MILTON, Fla. (WMBB) — In 2020, Feeding the Gulf Coast provided 33 million meals along the central gulf coast — a 33 percent increase over 2019.
“We saw hospitality workers, we saw service industry folks, who just were not going to work anymore and needed that food assistance and so our communities responded, thankfully,” said Community Engagement and Advocacy Manager for Feeding the Gulf Coast, Kyle Schoolar.
School said Feeding the Gulf Coast relies heavily on their retail pickup program to provide food for people in need.
“When people think about the retail store pickup program they think ‘Oh gosh, this is probably food that needs to be in the trash anyway’ and not necessarily,” Schoolar said. “A lot of times you’ve got products that are out in the stores if you think about holidays or if you think about a new movie that’s coming out, what happens to all of that branded product whenever the movies come out or the holiday has ended? We’re able to capture all of that and get that in and turn that back out into the community if it’s safe to do so.”
Feeding the Gulf Coast has three facilities across the central gulf coast including one in Milton. The spacious warehouse distributes up to 200,000 pounds of food a week. There are two massive walk-in coolers to keep meat, dairy and produce fresh and safe to eat.
“We rely very heavily fortunately on our retail store pick up program that allows us to capture food that otherwise might go to waste ,” Schoolar said. “Being able to get that in and ensure it’s safe to consume, check that packaging, make sure the dates are great and turn that right back out.”
However, pandemic related shortages made it a challenge to collect donations from retail partners.
“However when people are staying at home more and they’re not going out, they’re cooking more we saw shortages I’m sure we remember the toilet paper shortage amongst other shortages that we encountered in 2020 the grocery store shelves got a little bare,” Schoolar said.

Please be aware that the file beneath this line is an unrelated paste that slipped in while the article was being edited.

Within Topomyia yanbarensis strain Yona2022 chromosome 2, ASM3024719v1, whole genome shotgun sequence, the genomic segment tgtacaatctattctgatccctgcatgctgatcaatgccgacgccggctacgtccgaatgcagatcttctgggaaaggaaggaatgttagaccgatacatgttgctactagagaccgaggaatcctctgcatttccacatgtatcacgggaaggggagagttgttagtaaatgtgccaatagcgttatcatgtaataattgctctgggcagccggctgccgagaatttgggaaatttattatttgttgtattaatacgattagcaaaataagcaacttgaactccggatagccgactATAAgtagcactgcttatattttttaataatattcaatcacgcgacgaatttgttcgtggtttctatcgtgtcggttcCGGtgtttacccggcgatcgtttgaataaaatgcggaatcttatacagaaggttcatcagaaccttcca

That’s when Feeding American began advocating for different food sources to stock their shelves. Schoolar said while federal legislation was being passed to help respond to COVID-19, Feeding America advocated for increases in federal nutrition programs like TFAP.
“Without that advocating and those increases in those programs, we would not have been able to meet the needs of our community so we’re very fortunate for that as well,” Schoolar said.
Schoolar said part of their mission is to speak for the hungry in their communities.
“But particularly we saw during COVID-19, we saw the need to advocate for the strength of our federal nutrition programs,” Schoolar said. “And to really help our elected officials and our governmental program folks understand this is how hunger is impacting constituents, this is how hunger is really affecting your community and so we need your support to help us address it.”
Some of the current problems were brought on by disasters, like Hurricane Michael and the pandemic.
“We’re no stranger to disaster here along the central gulf coast it kind of comes with the territory,” Schoolar said. “Our communities have had to rebuild time and time again in response to storms and it’s really nice to see all of our communities rally together, get behind each other and help each other through these difficult times.”
Schoolar said Hurricane Michael was the first major storm he witnesses from the frontlines.
“I had never seen how a storm can just completely devastate a community in such a way,” Schoolar said.
He said he remembers going out in a box truck — trying to find people who needed food after the storm.
“There was one community, I believe it was way out on Highway 231, that our Feeding the Gulf Coast truck was the first thing they had seen you know two days after the storm,” Schoolar said. “People were riding out on horses to get MRE’s and water to take back to their neighbors.”
Schoolar said they worked with 100 new partners after Michael and had 70 people from different Feeding America branches come out to lend a helping hand.
“You read about things, you see things but you don’t really know until you have gone through something like that how crucial organizations like Feeding the Gulf Coast, food banks, and those partner agencies that come in and really help try to provide emergency food assistance in the community are,” Schoolar said.
Schoolar adds our Gulf Coast communities are good at wanting to take care of each other and adds they want to make sure our communities stay resilient.
As part of Hunger Action Month Nexstar has committed $2 million in cash and on-air time over the next four years.
Next week, WMBB will highlight another aspect of food insecurity from our Partnership with Feeding America.